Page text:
[SciPy-Dev] studentized range approximations
Wed Mar 28 13:58:56 CDT 2012
On Thu, Jun 2, 2011 at 2:15 PM, Roger Lew <email@example.com> wrote:
> Hi Josef,
> Thanks for the feedback. The "choice" of using cdf is more a carryover from
> how the algorithm is described by Gleason. Perhaps it would be best to have
> it match your intuition and accept the survival function?
> Feel free to treat it like your own for statsmodels. I will definitely check
> out some of your multcomp module so I'm not reinventing the wheel.
> In the grand scheme, I could see these having a home in scipy.special (after
> more extensive review of course). That is where I went to look for it when I
> didn't find it in distributions.
I'm just on the way of including qstrung-py in statsmodels.
I needed to add an OrderedDict for python < 2.7 but everything looks
as good as in my first impression.
Thank you for making this available,
> On Thu, Jun 2, 2011 at 1:38 AM, <firstname.lastname@example.org> wrote:
>> On Thu, Jun 2, 2011 at 12:53 AM, Roger Lew <email@example.com> wrote:
>> > Hi,
>> > I have implemented some approximations for studentized range quantiles
>> > and
>> > probabilities based on John R. Gleason's (1999) "An accurate,
>> > non-iterative
>> > approximation for studentized range quantiles." Computational Statistics
>> > &
>> > Data Analysis, (31), 147-158.
>> > Probability approximations rely on scipy.optimize.fminbound. The
>> > functions
>> > accept both scalars or array-like data thanks to numpy.vectorize. A fair
>> > amount of validation and testing has been conducted on the code. More
>> > details can be found here: http://code.google.com/p/qsturng-py/
>> > I welcome any thoughts as to whether you all think this might be useful
>> > to
>> > add to SciPy or make into a scikit. Any general comments would be
>> > helpful as
>> > well. I should mention I'm a cognitive neuroscientist by trade, my use
>> > of
>> > statistical jargon probably isn't that good.
>> Hi Roger,
>> I'm very interested in using this in scikits.statsmodels. The table
>> that I am currently using is very limited
>> >From a quick look it looks very good.
>> What I found a bit confusing is that qstrung takes the probability of
>> the cdf and not of the survival function. Without reading the
>> docstring carefully enough, I interpreted it as a p-value (upper tail)
>> especially since pstrung returns the upper tail probability,
>> >>> import scikits.statsmodels.sandbox.stats.multicomp as smmc
>> >>> for i in range(3, 10):
>> x = qsturng(0.95, i, 16)
>> x, psturng(x, i, 16), smmc.get_tukeyQcrit(i, 16, 0.05),
>> smmc.tukey_pvalues(x*np.ones(i), 16)
>> (3.647864471854692, 0.049999670839029453, array(3.6499999999999999),
>> (4.0464124382823847, 0.050001178443752514, array(4.0499999999999998),
>> (4.3332505094058114, 0.049999838126148499, array(4.3300000000000001),
>> (4.5573603020371234, 0.049999276281813887, array(4.5599999999999996),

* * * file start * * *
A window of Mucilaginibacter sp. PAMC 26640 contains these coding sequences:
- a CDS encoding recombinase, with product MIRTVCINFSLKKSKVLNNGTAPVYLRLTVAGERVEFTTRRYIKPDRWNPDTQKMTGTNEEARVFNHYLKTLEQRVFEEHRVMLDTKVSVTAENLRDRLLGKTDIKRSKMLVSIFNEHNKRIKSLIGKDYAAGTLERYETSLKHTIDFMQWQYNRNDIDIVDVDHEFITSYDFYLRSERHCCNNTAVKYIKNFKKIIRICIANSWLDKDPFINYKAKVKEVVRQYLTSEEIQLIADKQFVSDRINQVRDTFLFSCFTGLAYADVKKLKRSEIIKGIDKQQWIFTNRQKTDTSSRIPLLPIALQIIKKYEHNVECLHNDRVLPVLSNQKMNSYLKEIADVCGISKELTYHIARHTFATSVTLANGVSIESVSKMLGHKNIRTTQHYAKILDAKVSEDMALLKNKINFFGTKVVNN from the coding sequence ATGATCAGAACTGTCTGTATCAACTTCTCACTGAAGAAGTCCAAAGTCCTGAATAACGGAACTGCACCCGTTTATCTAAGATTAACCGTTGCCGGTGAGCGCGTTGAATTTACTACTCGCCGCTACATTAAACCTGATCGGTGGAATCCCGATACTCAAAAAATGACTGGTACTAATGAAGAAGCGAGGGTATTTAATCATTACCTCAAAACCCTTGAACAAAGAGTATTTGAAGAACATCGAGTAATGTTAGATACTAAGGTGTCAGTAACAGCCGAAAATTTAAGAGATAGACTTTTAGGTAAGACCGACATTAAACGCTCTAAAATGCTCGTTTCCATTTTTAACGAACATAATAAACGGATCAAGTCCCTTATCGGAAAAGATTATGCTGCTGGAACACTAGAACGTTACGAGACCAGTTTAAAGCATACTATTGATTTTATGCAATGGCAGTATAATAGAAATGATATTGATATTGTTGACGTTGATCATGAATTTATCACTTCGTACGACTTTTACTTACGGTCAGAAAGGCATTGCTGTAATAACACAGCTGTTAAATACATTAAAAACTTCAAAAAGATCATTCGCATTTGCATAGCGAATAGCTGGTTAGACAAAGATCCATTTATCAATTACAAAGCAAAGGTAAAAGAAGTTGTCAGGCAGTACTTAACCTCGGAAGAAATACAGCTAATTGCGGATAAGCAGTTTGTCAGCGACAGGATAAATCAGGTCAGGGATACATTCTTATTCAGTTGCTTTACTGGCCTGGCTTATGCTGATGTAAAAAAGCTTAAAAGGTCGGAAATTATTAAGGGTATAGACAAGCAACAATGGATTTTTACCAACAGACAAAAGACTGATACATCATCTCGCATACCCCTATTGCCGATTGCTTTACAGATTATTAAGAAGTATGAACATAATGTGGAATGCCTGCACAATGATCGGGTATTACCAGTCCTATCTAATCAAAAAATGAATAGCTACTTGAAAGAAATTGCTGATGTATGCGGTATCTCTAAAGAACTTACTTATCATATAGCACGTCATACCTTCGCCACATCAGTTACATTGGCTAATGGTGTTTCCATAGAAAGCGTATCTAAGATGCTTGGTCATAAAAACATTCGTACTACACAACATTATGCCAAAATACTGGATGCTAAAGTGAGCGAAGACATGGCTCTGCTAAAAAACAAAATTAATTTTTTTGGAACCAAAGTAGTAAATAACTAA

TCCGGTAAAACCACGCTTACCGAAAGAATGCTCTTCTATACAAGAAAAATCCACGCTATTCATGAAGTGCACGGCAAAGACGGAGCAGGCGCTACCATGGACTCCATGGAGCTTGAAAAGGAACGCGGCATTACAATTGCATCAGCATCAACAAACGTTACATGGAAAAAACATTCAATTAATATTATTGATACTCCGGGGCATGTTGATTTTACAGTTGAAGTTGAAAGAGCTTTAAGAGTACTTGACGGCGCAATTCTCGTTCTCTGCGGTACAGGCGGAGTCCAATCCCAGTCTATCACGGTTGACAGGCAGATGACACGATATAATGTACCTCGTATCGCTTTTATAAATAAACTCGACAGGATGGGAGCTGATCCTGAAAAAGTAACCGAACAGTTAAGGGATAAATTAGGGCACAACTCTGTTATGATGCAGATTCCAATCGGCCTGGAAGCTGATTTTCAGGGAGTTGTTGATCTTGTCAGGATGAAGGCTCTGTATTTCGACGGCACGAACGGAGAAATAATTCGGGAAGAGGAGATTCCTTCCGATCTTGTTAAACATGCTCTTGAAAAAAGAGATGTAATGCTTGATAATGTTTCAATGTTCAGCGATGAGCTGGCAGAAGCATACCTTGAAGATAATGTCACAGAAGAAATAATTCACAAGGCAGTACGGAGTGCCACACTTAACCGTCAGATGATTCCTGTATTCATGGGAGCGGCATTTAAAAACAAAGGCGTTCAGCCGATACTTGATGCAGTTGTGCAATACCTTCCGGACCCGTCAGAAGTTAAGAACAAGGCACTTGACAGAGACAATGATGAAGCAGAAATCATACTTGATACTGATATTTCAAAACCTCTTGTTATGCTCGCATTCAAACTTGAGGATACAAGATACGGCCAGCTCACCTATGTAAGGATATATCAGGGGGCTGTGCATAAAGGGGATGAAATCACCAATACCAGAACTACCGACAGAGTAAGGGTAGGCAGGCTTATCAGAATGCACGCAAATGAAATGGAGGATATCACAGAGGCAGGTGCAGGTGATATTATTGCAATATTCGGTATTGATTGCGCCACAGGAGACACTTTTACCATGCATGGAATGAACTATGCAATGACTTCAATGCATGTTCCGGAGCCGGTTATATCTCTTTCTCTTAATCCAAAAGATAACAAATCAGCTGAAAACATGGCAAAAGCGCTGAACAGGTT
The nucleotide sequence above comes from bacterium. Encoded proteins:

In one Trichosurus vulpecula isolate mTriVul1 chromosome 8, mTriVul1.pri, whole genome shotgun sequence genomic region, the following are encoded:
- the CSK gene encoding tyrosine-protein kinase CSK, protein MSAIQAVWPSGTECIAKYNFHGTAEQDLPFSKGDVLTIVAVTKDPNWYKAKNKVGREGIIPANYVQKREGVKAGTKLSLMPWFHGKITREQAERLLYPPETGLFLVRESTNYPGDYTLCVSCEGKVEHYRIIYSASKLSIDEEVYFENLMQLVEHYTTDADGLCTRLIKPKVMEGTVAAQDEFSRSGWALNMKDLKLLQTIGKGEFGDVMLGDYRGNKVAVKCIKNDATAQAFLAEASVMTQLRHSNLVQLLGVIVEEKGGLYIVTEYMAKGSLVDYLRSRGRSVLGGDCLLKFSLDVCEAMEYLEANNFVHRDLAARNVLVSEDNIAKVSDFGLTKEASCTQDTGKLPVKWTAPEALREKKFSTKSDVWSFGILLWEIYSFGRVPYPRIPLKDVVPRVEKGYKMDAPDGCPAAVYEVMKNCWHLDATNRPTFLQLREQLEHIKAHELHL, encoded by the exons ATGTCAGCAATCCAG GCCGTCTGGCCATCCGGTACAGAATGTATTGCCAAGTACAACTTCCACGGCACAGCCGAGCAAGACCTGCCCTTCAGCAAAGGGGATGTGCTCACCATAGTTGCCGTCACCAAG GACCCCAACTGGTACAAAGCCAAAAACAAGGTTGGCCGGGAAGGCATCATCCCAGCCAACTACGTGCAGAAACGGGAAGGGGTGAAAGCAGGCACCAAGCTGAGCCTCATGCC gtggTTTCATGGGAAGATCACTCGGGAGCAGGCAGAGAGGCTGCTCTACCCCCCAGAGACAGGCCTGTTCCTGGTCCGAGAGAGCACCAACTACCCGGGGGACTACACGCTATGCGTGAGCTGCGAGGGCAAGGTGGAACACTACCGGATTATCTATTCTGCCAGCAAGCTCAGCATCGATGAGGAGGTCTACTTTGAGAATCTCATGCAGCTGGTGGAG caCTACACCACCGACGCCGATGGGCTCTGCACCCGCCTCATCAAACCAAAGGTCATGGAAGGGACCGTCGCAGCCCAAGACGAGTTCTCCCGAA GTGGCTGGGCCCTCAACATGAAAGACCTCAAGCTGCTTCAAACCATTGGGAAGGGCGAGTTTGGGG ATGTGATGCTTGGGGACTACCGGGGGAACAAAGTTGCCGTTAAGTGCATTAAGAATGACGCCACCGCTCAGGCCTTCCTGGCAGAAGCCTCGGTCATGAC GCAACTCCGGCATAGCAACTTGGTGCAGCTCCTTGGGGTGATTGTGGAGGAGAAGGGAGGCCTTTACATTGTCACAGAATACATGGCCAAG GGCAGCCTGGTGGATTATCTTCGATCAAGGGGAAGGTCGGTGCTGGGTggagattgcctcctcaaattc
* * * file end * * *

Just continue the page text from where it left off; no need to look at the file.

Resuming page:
>> (4.7410585998112742, 0.049998508166777755, array(4.7400000000000002),
>> (4.8965400268915289, 0.04999983345598491, array(4.9000000000000004),
>> (5.0312039650945257, 0.049999535359310343, array(5.0300000000000002),
>> The last column is (in my interpretation) supposed to be 0.05. I was
>> trying to get the pvalues for Tukeys range statistic through the
>> multivariate t-distribution, but the unit test looks only at one point
>> (and I ran out of time to work on this during Christmas break). Either
>> there is a bug (it's still in the sandbox) or my interpretation is
>> The advantage of the multivariate t-distribution is that it allows for
>> arbitrary correlation, but it's not a substitute for pre-calculated
>> tables for standard cases/distributions because it's much too slow.
>> As a bit of background on the multiple testing, multiple comparison
>> status in statsmodels:
>> The tukeyhsd test has one test case against R, but it has too many
>> options (it allows unequal variances and unequal sample sizes, that
>> still need to be checked.)
>> What I did manage to finish and verify against R
>> multiple testing for general linear models is very incomplete
>> and as an aside: I'm not a statistician, and if the module in the
>> statsmodels sandbox is still a mess then it's because I took me a long
>> time and many functions to figure out what's going on.
>> scipy.special has a nice collection of standard distributions
>> functions, but it would be very useful to have some additional
>> distributions either in scipy or scikits.statsmodels available, like
>> your studentized range statistic, (and maybe some others in multiple
>> comparisons, like Duncan, Dunnet) and Anderson-Darling, and ...
>> > Regards,
>> > Roger
>> > Roger Lew
>> > _______________________________________________
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>> > SciPy-Dev@scipy.org
>> > http://mail.scipy.org/mailman/listinfo/scipy-dev
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